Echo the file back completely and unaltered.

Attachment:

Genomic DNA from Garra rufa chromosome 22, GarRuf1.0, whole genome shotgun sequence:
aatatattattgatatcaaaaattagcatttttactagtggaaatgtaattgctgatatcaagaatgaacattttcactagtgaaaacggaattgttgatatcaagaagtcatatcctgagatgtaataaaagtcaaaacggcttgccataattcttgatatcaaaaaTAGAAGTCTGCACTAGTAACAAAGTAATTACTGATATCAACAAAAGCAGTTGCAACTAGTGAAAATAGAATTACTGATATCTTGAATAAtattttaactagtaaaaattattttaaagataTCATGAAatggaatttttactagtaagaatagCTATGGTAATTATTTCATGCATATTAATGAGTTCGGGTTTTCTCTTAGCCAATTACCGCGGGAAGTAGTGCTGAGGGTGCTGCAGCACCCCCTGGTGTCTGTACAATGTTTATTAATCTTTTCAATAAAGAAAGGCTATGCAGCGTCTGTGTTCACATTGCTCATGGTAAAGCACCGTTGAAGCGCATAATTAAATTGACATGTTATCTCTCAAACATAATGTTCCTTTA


Genomic DNA from Garra rufa chromosome 22, GarRuf1.0, whole genome shotgun sequence:
aatatattattgatatcaaaaattagcatttttactagtggaaatgtaattgctgatatcaagaatgaacattttcactagtgaaaacggaattgttgatatcaagaagtcatatcctgagatgtaataaaagtcaaaacggcttgccataattcttgatatcaaaaaTAGAAGTCTGCACTAGTAACAAAGTAATTACTGATATCAACAAAAGCAGTTGCAACTAGTGAAAATAGAATTACTGATATCTTGAATAAtattttaactagtaaaaattattttaaagataTCATGAAatggaatttttactagtaagaatagCTATGGTAATTATTTCATGCATATTAATGAGTTCGGGTTTTCTCTTAGCCAATTACCGCGGGAAGTAGTGCTGAGGGTGCTGCAGCACCCCCTGGTGTCTGTACAATGTTTATTAATCTTTTCAATAAAGAAAGGCTATGCAGCGTCTGTGTTCACATTGCTCATGGTAAAGCACCGTTGAAGCGCATAATTAAATTGACATGTTATCTCTCAAACATAATGTTCCTTTA